According to a theoretical model (Antoni et al, 1990; Antoni, 2003b) we reasoned that CBSM-related reductions in multiple indices of negative mood should be accompanied by concurrent changes in neuroendocrine regulation that could influence immune system status in this population. CBSM effects on neuroendocrine regulation have been observed in a number of studies, and these effects have been associated with changes in both affective and cellular-immune parameters (Antoni, 2003b). Specifically, CBSM effects on distress have been observed to co-vary with decreases in 24-hour urinary-free cortisol (Antoni et al., 2000b). Lending further support to the PNI model underlying this work, subsequent investigations have determined that reductions in depressed mood and 24-hour urinary-free cortisol during the 10-week intervention period mediate CBSM effects on recovery of transitional naïve T-cell counts over a 6- to 12-month follow-up period (Antoni et al., 2005).

Similarly, reductions in anxiety during the 10-week intervention period have been observed to co-vary with decreases in 24-hour norepinepherine. These intervention-related reductions in norepinepherine mediated the effect of CBSM on maintaining CD8+ T-cell counts through a 6- to 12-month follow-up (Antoni et al., 2000a). This buffering effect was such that men in the control condition had significant declines, while those in the CBSM group maintained CD8+ counts at the same level. CBSM has also been associated with plasma cortisol/DHEA-S decreases (Cruess et al., 1999) and testosterone increases in HIV+ MSM (Cruess et al., 2000d), which paralleled decreases in depressed mood over the 10-week intervention period. Taken together, this series of studies suggests that CBSM may affect hormonal regulation to promote herpesvirus surveillance and immune system reconstitution among HIV-positive MSM. By examining relations among PNI variables changing during the course of these interventions and at follow-up, we have found evidence that meaningful psychological and biological changes may be attributed to the stress management skills learned and the social support increases experienced as a result of participating in these groups (Lutgendorf et al., 1997; Cruess et al., 2000c).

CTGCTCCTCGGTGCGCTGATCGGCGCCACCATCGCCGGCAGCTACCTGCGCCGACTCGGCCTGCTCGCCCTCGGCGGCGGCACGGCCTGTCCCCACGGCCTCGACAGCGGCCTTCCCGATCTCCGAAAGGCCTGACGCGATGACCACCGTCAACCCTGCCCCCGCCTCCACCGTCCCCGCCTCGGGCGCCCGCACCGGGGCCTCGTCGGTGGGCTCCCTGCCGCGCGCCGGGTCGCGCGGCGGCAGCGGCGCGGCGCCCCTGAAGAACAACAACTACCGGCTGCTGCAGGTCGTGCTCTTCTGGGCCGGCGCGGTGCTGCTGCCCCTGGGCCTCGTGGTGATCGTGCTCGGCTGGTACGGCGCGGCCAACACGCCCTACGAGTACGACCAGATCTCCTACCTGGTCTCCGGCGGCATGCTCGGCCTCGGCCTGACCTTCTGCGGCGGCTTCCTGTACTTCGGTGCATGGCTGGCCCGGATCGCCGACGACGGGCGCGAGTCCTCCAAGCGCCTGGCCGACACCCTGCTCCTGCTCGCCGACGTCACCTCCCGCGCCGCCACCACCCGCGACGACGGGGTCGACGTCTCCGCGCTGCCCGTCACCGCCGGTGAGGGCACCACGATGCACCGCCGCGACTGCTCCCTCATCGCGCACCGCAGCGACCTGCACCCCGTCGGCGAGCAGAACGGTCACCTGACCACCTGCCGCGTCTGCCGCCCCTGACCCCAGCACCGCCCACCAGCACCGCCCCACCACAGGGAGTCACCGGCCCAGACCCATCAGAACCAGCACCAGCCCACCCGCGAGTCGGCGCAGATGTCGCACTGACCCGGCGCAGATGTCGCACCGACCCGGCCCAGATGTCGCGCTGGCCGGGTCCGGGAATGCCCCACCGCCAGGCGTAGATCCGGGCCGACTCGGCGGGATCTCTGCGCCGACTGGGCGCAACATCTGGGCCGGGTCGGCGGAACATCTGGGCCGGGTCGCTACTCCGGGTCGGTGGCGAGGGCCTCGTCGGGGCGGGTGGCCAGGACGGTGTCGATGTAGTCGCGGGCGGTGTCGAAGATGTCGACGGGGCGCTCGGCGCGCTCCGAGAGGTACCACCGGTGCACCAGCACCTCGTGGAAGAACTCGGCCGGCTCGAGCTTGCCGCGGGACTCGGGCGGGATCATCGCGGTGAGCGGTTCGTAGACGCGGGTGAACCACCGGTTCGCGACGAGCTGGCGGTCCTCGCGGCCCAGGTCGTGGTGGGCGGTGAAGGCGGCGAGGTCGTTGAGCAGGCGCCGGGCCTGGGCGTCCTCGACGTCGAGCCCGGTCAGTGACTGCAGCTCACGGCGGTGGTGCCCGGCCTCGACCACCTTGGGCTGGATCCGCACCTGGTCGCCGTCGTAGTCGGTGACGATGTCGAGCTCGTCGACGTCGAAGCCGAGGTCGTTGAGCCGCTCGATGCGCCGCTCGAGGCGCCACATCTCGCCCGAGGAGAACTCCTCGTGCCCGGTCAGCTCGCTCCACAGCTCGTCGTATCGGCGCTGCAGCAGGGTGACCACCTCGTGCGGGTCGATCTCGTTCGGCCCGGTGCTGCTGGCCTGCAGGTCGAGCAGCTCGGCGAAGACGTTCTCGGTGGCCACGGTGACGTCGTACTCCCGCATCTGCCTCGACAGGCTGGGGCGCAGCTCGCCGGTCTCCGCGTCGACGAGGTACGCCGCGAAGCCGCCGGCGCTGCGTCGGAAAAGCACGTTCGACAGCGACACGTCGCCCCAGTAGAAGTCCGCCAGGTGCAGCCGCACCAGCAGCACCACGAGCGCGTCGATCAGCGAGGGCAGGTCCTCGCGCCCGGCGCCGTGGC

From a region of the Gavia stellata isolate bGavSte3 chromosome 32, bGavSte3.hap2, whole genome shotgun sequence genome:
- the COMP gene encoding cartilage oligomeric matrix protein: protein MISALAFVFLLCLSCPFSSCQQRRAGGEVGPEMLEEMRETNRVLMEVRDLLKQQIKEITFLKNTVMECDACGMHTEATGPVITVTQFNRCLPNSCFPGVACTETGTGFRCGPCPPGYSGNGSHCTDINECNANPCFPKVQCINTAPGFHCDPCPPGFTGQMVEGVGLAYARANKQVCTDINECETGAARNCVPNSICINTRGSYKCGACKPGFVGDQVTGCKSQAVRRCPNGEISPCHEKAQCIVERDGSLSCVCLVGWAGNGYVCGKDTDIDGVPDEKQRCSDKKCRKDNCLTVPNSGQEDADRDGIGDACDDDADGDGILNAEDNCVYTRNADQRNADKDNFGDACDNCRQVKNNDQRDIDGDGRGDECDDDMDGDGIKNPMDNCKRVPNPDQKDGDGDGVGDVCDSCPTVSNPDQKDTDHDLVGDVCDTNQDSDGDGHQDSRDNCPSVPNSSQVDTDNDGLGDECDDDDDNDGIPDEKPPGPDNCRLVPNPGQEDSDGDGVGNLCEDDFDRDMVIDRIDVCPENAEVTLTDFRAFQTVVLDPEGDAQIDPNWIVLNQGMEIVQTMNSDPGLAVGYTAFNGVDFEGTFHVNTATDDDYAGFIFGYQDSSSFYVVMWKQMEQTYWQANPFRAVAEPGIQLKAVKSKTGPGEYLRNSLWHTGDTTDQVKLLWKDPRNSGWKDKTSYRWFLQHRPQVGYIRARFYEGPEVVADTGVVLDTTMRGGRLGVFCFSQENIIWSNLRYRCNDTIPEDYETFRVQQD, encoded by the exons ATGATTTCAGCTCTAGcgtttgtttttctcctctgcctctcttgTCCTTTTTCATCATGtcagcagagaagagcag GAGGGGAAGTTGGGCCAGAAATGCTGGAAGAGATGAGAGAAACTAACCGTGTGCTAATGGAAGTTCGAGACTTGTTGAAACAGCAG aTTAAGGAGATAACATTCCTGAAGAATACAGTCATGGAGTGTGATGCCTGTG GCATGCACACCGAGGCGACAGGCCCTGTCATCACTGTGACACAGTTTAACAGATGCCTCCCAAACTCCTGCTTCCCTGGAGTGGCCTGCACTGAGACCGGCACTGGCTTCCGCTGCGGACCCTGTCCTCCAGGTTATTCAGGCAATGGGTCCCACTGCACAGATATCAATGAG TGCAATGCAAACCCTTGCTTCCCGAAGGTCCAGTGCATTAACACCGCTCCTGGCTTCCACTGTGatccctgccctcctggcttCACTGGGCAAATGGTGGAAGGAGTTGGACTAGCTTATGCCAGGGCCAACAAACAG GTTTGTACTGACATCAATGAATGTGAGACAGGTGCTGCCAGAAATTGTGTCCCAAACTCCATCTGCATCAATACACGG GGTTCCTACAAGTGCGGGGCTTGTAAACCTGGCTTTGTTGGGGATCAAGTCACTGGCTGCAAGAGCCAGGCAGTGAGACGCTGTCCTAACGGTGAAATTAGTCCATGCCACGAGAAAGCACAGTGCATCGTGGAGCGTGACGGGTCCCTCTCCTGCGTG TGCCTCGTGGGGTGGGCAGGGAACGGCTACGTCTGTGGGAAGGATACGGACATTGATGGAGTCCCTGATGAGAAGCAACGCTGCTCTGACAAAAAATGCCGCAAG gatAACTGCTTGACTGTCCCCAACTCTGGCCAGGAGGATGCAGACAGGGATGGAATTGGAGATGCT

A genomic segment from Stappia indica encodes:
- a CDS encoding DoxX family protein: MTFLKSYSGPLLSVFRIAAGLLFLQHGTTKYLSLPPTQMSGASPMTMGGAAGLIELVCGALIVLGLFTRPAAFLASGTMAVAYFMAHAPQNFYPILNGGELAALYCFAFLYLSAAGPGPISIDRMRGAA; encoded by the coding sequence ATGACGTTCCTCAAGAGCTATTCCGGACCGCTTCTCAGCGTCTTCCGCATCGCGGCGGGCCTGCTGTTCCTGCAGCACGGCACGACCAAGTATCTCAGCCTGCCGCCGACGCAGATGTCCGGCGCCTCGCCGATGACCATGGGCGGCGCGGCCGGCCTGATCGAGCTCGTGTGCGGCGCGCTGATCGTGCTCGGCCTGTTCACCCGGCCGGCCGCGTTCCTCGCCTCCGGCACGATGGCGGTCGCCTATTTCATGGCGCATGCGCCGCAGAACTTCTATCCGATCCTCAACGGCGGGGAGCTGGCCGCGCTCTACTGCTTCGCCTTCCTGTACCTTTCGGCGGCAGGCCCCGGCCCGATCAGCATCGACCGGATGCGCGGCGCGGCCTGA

In the HAART era, a variety of behavioral interventions for HIV-positive persons have been developed specifically to support medication adherence. Although psychological adjustment has not been uniformly conceptualized as a mechanism of enhanced adherence, research has supported the efficacy of pharmacist-led, individualized medication adherence training (MAT) interventions and those that employ cognitive-behavioral principles based on self-efficacy theory (Simoni et al., 2003). Consequently, we theorized that a modified form of CBSM may offer benefits in improving mood, health behaviors, and im mune status in the era of HAART. In order to test the added value associated with providing stress management training, 130 HIV-positive MSM were recruited for a trial in which the combination of CBSM and MAT (i.e., CBSM+MAT) was compared to MAT alone. In an intent-to-treat analysis, we observed no intervention-related changes in immune status. However, in a secondary analysis with 101 men who had a detectable HIV viral load at baseline, we observed a .56 lo gio reduction in HIV viral load over the 15-month investigation period, after controlling for anti-retroviral medication adherence. This clinically interesting effect of CBSM+MAT on HIV viral load was mediated by reductions in depressed mood during the 10-week intervention period. Importantly, these findings held even after controlling for adherence training exposure (each group received MAT) and statistically controlling for individual differences in reported adherence at each time point (Antoni et al., 2006). Thus, there appears to be some added value of reducing depressed mood in persons dealing with the complexities of HAART treatment. It is plausible that reducing depressed mood confers beneficial effects on viral load management by way of health behavior pathways (reduced substance use, improved sleep, and less exposure to sexually transmitted infections) and/or PNI pathways (better antiviral immunity against coinfections or less neuroendocrine-mediated HIV replication). It remains for future research to incorporate measures of PNI variables as well as indicators of HIV viral load and genetic resistance over extended periods as individuals on multidrug regimens participate in well-controlled psychosocial intervention trials.

It is plausible that an equally efficient strategy for conducting PNI research in HIV-positive individuals is to examine concurrent changes in mood, neuroendocrine, immune, and viral processes in the context of randomized trials of mood-modulating pharmaco-logic treatments. The work outlined in Chapters 11 and 32 elaborates on some of the contemporary pharmacological strategies available for addressing depressed mood and anxiety symptoms in HIV-positive persons. This seems like a logical starting point for designing future PNI studies that capitalize on the power of a randomized trial. This research approach offers the additional benefit of using a blinded-placebo design, a feature that has been elusive in psychosocial intervention trials.